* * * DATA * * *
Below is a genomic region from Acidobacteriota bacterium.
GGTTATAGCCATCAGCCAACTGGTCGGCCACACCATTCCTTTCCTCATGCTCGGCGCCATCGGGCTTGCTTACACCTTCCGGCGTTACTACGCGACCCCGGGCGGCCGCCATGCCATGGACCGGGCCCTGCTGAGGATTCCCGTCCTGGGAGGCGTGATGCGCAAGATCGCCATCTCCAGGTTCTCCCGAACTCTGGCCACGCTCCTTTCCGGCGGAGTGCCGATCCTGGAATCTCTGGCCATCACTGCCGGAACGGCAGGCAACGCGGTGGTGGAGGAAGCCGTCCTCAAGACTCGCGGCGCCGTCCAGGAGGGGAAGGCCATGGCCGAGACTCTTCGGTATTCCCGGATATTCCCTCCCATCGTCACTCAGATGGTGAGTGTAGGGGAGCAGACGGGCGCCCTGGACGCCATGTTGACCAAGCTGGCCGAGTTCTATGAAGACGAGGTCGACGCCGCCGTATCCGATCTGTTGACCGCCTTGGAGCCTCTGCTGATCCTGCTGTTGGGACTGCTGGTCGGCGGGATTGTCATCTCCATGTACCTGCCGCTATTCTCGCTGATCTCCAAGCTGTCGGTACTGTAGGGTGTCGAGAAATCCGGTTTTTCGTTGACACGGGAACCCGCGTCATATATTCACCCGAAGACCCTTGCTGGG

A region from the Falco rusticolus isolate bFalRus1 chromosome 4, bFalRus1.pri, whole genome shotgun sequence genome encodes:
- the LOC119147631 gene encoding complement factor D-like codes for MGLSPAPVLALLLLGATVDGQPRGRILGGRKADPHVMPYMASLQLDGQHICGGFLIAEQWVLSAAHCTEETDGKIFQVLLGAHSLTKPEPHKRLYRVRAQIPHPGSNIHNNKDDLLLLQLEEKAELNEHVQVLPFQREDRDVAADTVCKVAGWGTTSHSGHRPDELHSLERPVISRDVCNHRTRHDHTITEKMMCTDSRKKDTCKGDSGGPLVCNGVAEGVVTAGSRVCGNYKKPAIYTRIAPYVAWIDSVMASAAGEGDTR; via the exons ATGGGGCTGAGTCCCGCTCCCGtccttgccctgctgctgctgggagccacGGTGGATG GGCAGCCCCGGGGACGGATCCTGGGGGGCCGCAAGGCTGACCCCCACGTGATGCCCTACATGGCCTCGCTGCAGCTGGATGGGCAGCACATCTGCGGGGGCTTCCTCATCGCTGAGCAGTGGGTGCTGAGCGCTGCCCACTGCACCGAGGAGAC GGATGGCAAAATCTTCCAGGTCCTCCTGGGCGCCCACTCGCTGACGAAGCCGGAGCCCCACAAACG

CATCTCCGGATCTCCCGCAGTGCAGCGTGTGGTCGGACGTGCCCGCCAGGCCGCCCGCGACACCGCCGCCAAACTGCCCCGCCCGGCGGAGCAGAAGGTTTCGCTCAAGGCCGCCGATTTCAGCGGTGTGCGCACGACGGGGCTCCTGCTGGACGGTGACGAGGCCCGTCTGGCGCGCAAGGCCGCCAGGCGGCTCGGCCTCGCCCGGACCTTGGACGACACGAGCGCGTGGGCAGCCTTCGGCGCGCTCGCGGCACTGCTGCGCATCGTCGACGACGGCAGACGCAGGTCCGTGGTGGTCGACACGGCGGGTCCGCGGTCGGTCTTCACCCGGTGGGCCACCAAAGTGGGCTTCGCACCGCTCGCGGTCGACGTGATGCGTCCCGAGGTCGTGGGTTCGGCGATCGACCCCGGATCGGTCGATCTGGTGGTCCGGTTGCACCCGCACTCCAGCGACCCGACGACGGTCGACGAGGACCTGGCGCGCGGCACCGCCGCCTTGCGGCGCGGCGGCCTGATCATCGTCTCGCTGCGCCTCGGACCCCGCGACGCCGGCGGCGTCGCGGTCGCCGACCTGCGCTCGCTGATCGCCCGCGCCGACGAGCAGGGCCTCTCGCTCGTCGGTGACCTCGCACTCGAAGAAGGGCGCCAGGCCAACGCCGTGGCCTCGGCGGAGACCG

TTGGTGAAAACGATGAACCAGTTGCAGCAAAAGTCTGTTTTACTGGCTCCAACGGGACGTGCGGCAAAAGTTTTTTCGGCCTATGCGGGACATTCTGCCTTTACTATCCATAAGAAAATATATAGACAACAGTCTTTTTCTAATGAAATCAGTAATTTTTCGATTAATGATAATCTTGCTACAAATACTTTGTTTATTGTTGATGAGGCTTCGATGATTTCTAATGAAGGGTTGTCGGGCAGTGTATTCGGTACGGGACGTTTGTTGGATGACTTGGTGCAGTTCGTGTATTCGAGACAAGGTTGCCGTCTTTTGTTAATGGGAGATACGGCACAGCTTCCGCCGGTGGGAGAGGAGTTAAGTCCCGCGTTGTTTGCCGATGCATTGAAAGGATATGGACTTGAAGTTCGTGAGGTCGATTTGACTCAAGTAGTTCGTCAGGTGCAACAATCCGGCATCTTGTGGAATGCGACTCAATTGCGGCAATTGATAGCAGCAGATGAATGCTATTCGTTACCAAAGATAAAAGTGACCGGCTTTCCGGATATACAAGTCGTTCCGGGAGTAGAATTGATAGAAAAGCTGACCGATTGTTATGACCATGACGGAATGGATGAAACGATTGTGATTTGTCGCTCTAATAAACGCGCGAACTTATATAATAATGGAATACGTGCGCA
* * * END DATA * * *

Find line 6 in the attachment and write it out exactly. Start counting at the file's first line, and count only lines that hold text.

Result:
TTGGTGAAAACGATGAACCAGTTGCAGCAAAAGTCTGTTTTACTGGCTCCAACGGGACGTGCGGCAAAAGTTTTTTCGGCCTATGCGGGACATTCTGCCTTTACTATCCATAAGAAAATATATAGACAACAGTCTTTTTCTAATGAAATCAGTAATTTTTCGATTAATGATAATCTTGCTACAAATACTTTGTTTATTGTTGATGAGGCTTCGATGATTTCTAATGAAGGGTTGTCGGGCAGTGTATTCGGTACGGGACGTTTGTTGGATGACTTGGTGCAGTTCGTGTATTCGAGACAAGGTTGCCGTCTTTTGTTAATGGGAGATACGGCACAGCTTCCGCCGGTGGGAGAGGAGTTAAGTCCCGCGTTGTTTGCCGATGCATTGAAAGGATATGGACTTGAAGTTCGTGAGGTCGATTTGACTCAAGTAGTTCGTCAGGTGCAACAATCCGGCATCTTGTGGAATGCGACTCAATTGCGGCAATTGATAGCAGCAGATGAATGCTATTCGTTACCAAAGATAAAAGTGACCGGCTTTCCGGATATACAAGTCGTTCCGGGAGTAGAATTGATAGAAAAGCTGACCGATTGTTATGACCATGACGGAATGGATGAAACGATTGTGATTTGTCGCTCTAATAAACGCGCGAACTTATATAATAATGGAATACGTGCGCA